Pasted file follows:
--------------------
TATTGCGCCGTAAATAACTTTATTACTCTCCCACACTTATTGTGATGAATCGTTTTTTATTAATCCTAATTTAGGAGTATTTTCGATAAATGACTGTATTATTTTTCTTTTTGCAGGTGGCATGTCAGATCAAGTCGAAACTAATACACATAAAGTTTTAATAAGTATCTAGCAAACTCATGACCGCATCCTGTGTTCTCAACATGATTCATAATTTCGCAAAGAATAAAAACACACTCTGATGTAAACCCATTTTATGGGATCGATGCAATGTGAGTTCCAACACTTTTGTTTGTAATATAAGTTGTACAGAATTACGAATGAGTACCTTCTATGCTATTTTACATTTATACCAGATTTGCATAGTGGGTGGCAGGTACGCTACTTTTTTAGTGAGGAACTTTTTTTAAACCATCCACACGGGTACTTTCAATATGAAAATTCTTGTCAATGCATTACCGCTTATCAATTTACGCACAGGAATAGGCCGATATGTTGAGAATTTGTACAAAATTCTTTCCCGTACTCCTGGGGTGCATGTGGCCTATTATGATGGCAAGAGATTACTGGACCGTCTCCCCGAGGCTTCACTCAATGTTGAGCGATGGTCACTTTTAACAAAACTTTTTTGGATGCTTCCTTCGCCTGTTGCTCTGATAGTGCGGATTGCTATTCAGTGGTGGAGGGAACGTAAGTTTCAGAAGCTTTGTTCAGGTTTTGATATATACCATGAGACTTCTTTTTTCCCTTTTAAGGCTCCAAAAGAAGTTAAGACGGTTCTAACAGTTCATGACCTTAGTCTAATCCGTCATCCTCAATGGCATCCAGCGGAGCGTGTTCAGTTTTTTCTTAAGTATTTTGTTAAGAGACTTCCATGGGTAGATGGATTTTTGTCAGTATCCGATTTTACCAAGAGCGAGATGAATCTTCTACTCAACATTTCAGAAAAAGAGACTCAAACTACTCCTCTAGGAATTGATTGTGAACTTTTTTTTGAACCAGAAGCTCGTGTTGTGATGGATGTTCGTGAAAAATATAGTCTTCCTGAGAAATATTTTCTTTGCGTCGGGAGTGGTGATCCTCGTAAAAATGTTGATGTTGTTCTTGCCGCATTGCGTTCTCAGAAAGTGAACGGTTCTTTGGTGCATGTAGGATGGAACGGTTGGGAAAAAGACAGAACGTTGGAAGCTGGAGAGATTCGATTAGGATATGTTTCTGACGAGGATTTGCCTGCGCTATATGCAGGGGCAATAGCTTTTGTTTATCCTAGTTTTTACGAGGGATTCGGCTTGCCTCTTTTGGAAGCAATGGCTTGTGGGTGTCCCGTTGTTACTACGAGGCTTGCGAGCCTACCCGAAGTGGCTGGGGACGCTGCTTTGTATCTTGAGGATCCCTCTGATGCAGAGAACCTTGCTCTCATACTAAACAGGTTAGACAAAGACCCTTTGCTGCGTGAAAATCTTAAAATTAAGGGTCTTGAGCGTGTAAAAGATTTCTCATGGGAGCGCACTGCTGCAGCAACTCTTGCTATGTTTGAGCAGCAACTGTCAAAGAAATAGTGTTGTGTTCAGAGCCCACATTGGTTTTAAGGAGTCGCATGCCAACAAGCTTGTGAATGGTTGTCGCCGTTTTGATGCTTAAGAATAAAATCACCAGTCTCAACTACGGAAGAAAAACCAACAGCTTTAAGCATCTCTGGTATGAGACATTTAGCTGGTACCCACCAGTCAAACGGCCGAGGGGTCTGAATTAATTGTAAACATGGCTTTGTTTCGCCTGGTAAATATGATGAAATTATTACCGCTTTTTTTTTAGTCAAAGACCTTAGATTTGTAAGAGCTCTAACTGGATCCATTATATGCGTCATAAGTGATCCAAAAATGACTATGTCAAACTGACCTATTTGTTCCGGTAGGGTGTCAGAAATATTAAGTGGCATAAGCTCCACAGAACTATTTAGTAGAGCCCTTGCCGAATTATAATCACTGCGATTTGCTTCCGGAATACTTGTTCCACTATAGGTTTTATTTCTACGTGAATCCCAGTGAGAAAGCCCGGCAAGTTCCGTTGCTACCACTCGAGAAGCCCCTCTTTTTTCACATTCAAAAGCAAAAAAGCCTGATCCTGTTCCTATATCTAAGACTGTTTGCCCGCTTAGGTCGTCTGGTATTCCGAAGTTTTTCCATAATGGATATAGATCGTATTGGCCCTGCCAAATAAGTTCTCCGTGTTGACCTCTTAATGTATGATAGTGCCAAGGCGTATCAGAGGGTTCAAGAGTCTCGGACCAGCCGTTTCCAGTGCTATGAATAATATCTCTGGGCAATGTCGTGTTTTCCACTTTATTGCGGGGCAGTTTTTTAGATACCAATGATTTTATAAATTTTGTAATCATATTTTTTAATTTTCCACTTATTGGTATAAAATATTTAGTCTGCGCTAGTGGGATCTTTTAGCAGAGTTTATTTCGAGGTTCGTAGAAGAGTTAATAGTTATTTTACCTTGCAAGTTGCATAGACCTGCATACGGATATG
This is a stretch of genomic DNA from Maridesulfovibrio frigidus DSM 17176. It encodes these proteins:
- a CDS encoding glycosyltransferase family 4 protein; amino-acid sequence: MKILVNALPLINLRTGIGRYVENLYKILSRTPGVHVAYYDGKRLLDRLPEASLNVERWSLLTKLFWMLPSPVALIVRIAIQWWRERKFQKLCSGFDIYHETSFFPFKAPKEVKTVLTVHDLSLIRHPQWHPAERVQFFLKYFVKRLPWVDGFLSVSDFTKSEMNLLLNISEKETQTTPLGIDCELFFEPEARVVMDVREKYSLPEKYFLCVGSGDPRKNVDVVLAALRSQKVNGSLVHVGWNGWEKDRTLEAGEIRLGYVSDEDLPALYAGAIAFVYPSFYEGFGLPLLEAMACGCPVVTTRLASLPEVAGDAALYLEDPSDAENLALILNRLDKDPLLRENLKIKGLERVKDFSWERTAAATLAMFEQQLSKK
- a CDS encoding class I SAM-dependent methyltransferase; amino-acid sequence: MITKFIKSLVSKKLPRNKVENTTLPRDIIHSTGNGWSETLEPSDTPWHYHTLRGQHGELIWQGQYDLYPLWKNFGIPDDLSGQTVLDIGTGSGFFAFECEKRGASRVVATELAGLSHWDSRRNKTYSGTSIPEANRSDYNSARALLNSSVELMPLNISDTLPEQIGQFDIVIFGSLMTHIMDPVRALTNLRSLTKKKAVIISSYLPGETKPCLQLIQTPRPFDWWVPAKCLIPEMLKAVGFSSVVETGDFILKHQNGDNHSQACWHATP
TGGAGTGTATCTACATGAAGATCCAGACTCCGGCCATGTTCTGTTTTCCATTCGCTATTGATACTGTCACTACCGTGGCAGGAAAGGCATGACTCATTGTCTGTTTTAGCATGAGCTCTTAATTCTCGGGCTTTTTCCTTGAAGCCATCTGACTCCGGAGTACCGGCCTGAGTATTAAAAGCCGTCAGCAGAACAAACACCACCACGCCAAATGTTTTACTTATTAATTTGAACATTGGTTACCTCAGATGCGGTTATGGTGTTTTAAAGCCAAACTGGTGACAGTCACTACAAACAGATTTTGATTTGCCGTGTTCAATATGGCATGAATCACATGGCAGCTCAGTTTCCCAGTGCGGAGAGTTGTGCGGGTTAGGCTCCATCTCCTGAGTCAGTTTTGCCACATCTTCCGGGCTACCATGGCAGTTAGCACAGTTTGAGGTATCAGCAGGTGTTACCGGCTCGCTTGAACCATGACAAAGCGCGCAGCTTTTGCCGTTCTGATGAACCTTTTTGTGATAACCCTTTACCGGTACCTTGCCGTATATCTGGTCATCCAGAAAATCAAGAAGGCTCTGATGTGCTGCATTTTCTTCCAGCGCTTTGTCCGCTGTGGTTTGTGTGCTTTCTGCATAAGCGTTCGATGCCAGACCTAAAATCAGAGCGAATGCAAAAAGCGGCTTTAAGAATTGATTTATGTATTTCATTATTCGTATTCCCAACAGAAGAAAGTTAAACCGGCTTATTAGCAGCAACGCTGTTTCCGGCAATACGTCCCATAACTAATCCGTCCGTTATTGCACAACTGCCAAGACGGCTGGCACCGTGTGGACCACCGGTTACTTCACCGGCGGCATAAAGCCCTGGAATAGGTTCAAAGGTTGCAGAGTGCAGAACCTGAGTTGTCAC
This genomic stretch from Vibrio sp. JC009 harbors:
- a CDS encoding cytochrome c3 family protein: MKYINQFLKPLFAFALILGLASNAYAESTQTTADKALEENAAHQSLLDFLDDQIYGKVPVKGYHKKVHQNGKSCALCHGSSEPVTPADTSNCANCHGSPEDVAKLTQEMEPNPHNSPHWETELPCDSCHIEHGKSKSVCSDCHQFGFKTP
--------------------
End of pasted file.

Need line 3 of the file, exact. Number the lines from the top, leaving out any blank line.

- a CDS encoding glycosyltransferase family 4 protein; amino-acid sequence: MKILVNALPLINLRTGIGRYVENLYKILSRTPGVHVAYYDGKRLLDRLPEASLNVERWSLLTKLFWMLPSPVALIVRIAIQWWRERKFQKLCSGFDIYHETSFFPFKAPKEVKTVLTVHDLSLIRHPQWHPAERVQFFLKYFVKRLPWVDGFLSVSDFTKSEMNLLLNISEKETQTTPLGIDCELFFEPEARVVMDVREKYSLPEKYFLCVGSGDPRKNVDVVLAALRSQKVNGSLVHVGWNGWEKDRTLEAGEIRLGYVSDEDLPALYAGAIAFVYPSFYEGFGLPLLEAMACGCPVVTTRLASLPEVAGDAALYLEDPSDAENLALILNRLDKDPLLRENLKIKGLERVKDFSWERTAAATLAMFEQQLSKK